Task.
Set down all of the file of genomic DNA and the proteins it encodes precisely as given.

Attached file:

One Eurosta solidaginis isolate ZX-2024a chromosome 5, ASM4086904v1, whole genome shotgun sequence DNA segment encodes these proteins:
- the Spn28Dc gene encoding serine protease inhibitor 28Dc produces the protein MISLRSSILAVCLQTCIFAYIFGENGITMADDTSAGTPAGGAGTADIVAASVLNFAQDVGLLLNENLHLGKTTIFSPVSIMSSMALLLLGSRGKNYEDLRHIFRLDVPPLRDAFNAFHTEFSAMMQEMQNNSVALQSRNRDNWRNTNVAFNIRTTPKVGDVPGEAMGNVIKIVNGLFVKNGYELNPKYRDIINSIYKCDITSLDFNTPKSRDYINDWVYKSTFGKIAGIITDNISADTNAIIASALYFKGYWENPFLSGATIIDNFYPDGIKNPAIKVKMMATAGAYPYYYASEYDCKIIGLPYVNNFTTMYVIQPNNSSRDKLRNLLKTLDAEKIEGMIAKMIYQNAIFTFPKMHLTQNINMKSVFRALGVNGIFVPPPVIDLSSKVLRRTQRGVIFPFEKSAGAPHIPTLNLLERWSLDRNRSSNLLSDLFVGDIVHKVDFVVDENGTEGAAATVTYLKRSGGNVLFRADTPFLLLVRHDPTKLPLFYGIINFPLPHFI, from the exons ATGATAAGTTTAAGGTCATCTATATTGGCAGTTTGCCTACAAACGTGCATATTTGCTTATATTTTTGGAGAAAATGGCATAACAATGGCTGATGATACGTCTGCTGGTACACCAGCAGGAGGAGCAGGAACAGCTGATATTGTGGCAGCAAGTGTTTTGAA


One Eurosta solidaginis isolate ZX-2024a chromosome 5, ASM4086904v1, whole genome shotgun sequence DNA segment encodes these proteins:
- the Spn28Dc gene encoding serine protease inhibitor 28Dc produces the protein MISLRSSILAVCLQTCIFAYIFGENGITMADDTSAGTPAGGAGTADIVAASVLNFAQDVGLLLNENLHLGKTTIFSPVSIMSSMALLLLGSRGKNYEDLRHIFRLDVPPLRDAFNAFHTEFSAMMQEMQNNSVALQSRNRDNWRNTNVAFNIRTTPKVGDVPGEAMGNVIKIVNGLFVKNGYELNPKYRDIINSIYKCDITSLDFNTPKSRDYINDWVYKSTFGKIAGIITDNISADTNAIIASALYFKGYWENPFLSGATIIDNFYPDGIKNPAIKVKMMATAGAYPYYYASEYDCKIIGLPYVNNFTTMYVIQPNNSSRDKLRNLLKTLDAEKIEGMIAKMIYQNAIFTFPKMHLTQNINMKSVFRALGVNGIFVPPPVIDLSSKVLRRTQRGVIFPFEKSAGAPHIPTLNLLERWSLDRNRSSNLLSDLFVGDIVHKVDFVVDENGTEGAAATVTYLKRSGGNVLFRADTPFLLLVRHDPTKLPLFYGIINFPLPHFI, from the exons ATGATAAGTTTAAGGTCATCTATATTGGCAGTTTGCCTACAAACGTGCATATTTGCTTATATTTTTGGAGAAAATGGCATAACAATGGCTGATGATACGTCTGCTGGTACACCAGCAGGAGGAGCAGGAACAGCTGATATTGTGGCAGCAAGTGTTTTGAA